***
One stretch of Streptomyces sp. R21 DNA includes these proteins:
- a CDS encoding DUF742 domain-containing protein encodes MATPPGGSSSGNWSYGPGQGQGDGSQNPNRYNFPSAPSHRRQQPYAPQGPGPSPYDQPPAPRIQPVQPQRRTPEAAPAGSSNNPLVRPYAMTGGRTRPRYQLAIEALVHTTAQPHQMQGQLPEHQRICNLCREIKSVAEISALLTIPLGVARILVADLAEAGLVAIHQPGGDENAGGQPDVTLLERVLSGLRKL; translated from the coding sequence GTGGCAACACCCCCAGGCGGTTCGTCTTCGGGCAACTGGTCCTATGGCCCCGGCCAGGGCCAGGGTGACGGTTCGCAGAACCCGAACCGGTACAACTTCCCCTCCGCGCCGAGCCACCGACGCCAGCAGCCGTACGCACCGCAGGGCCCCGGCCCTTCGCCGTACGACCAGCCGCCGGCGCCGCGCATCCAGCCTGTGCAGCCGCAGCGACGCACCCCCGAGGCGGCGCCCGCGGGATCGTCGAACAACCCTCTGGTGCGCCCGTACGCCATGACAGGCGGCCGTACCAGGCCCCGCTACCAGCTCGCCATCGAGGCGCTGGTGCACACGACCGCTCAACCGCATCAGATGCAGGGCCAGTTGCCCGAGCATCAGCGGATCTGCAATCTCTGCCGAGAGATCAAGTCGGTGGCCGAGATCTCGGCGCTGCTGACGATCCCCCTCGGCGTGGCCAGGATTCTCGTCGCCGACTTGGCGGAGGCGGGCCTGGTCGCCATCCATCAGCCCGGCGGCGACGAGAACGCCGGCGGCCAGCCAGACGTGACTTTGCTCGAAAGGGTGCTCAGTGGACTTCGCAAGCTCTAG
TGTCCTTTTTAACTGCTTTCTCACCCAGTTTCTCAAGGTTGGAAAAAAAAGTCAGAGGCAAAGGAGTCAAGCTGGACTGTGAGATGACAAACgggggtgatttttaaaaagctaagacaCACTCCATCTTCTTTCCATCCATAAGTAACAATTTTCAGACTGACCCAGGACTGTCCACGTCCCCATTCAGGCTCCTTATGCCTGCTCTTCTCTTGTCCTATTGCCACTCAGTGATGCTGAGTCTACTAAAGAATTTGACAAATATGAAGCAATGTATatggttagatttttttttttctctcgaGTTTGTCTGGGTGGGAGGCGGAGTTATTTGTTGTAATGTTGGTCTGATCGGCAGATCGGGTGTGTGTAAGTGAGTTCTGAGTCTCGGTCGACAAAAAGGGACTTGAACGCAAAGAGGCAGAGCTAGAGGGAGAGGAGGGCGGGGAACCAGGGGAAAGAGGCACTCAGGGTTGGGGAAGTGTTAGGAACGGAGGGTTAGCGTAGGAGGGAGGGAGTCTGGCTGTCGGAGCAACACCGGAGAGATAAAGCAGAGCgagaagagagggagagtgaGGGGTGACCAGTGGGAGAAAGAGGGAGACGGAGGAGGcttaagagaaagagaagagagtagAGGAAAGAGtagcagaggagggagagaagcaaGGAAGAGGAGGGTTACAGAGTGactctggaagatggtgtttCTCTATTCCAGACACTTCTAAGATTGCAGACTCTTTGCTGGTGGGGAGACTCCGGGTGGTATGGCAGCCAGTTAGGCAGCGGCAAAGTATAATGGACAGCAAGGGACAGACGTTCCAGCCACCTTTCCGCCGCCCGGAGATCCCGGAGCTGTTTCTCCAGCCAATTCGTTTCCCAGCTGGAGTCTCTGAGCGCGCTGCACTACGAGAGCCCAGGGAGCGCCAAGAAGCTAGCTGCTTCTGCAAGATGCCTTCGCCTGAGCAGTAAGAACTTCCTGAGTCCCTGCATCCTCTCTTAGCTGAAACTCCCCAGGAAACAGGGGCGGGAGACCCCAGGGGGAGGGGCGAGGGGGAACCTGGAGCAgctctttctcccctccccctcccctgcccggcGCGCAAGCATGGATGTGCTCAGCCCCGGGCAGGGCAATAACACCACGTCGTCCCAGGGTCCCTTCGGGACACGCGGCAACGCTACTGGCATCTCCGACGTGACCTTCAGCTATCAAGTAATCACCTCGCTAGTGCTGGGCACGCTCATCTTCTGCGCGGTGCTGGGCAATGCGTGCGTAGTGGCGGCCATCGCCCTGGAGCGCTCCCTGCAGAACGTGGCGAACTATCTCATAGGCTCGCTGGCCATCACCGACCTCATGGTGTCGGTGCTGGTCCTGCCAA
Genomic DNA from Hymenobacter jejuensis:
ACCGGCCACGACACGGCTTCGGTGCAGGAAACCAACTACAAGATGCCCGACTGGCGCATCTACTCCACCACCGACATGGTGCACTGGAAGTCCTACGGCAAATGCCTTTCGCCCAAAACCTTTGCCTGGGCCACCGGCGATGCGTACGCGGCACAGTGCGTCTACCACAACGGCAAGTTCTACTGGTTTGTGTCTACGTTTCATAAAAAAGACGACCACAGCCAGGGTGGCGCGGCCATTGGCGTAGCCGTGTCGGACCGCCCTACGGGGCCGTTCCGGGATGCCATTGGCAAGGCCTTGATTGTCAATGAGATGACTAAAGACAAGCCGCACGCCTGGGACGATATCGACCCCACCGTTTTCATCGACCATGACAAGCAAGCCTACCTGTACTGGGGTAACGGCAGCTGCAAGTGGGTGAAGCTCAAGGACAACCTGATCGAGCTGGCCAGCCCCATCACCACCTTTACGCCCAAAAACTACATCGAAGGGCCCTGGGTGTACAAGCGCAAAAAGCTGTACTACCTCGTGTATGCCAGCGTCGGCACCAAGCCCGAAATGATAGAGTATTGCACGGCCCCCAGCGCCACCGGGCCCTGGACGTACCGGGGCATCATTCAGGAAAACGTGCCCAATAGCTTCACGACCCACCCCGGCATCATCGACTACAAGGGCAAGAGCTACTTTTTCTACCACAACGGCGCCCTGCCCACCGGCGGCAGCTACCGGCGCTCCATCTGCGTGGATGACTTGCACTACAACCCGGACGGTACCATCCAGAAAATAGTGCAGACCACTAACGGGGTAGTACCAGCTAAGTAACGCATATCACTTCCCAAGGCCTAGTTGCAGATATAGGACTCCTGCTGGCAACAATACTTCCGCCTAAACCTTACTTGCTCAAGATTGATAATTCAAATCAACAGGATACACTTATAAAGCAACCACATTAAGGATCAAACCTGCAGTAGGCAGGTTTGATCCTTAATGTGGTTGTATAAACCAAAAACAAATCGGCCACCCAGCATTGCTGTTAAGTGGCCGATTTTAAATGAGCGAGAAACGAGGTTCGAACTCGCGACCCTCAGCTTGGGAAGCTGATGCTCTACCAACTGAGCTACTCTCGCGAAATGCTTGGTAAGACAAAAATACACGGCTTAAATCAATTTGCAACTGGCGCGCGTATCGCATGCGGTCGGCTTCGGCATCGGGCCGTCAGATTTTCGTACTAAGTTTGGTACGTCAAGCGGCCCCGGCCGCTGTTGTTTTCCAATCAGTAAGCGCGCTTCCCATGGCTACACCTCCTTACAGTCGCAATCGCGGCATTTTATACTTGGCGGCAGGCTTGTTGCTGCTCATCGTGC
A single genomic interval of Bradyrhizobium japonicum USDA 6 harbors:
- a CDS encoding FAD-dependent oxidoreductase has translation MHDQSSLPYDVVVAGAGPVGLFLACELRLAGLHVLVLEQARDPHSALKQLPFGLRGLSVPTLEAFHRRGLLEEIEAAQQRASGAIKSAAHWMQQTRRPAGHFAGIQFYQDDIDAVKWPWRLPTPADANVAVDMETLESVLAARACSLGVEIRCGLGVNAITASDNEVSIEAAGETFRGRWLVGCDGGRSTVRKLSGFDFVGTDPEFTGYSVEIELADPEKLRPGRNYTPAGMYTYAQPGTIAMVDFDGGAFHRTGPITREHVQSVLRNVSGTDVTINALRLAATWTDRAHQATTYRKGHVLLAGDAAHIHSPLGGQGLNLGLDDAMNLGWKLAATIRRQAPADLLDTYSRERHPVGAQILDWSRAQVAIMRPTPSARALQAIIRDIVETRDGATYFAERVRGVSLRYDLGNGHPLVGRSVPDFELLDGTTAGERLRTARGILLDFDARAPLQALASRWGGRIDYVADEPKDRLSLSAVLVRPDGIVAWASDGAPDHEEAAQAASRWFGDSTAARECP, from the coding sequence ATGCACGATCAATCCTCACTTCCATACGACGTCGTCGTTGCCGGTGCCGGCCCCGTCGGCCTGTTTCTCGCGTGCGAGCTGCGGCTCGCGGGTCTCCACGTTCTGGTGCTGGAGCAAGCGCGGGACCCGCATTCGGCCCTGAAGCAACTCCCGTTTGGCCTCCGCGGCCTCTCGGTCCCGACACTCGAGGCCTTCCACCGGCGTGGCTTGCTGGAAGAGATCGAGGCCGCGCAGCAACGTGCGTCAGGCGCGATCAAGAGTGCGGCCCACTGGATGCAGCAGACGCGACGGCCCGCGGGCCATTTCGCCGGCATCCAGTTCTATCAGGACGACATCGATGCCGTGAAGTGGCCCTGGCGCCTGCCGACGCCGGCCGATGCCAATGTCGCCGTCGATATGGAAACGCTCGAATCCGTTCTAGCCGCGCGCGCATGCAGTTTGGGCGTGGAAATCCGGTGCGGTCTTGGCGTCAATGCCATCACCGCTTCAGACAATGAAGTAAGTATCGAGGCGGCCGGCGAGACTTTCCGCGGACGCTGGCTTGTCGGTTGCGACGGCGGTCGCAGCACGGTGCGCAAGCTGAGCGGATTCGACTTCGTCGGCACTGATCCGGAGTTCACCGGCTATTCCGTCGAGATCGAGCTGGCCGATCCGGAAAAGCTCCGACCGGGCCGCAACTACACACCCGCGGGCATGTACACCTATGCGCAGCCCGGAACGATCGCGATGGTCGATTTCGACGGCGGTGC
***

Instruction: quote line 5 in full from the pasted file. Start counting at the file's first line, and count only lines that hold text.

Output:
ACCGGCCACGACACGGCTTCGGTGCAGGAAACCAACTACAAGATGCCCGACTGGCGCATCTACTCCACCACCGACATGGTGCACTGGAAGTCCTACGGCAAATGCCTTTCGCCCAAAACCTTTGCCTGGGCCACCGGCGATGCGTACGCGGCACAGTGCGTCTACCACAACGGCAAGTTCTACTGGTTTGTGTCTACGTTTCATAAAAAAGACGACCACAGCCAGGGTGGCGCGGCCATTGGCGTAGCCGTGTCGGACCGCCCTACGGGGCCGTTCCGGGATGCCATTGGCAAGGCCTTGATTGTCAATGAGATGACTAAAGACAAGCCGCACGCCTGGGACGATATCGACCCCACCGTTTTCATCGACCATGACAAGCAAGCCTACCTGTACTGGGGTAACGGCAGCTGCAAGTGGGTGAAGCTCAAGGACAACCTGATCGAGCTGGCCAGCCCCATCACCACCTTTACGCCCAAAAACTACATCGAAGGGCCCTGGGTGTACAAGCGCAAAAAGCTGTACTACCTCGTGTATGCCAGCGTCGGCACCAAGCCCGAAATGATAGAGTATTGCACGGCCCCCAGCGCCACCGGGCCCTGGACGTACCGGGGCATCATTCAGGAAAACGTGCCCAATAGCTTCACGACCCACCCCGGCATCATCGACTACAAGGGCAAGAGCTACTTTTTCTACCACAACGGCGCCCTGCCCACCGGCGGCAGCTACCGGCGCTCCATCTGCGTGGATGACTTGCACTACAACCCGGACGGTACCATCCAGAAAATAGTGCAGACCACTAACGGGGTAGTACCAGCTAAGTAACGCATATCACTTCCCAAGGCCTAGTTGCAGATATAGGACTCCTGCTGGCAACAATACTTCCGCCTAAACCTTACTTGCTCAAGATTGATAATTCAAATCAACAGGATACACTTATAAAGCAACCACATTAAGGATCAAACCTGCAGTAGGCAGGTTTGATCCTTAATGTGGTTGTATAAACCAAAAACAAATCGGCCACCCAGCATTGCTGTTAAGTGGCCGATTTTAAATGAGCGAGAAACGAGGTTCGAACTCGCGACCCTCAGCTTGGGAAGCTGATGCTCTACCAACTGAGCTACTCTCGCGAAATGCTTGGTAAGACAAAAATACACGGCTTAAATCAATTTGCAACTGGCGCGCGTATCGCATGCGGTCGGCTTCGGCATCGGGCCGTCAGATTTTCGTACTAAGTTTGGTACGTCAAGCGGCCCCGGCCGCTGTTGTTTTCCAATCAGTAAGCGCGCTTCCCATGGCTACACCTCCTTACAGTCGCAATCGCGGCATTTTATACTTGGCGGCAGGCTTGTTGCTGCTCATCGTGC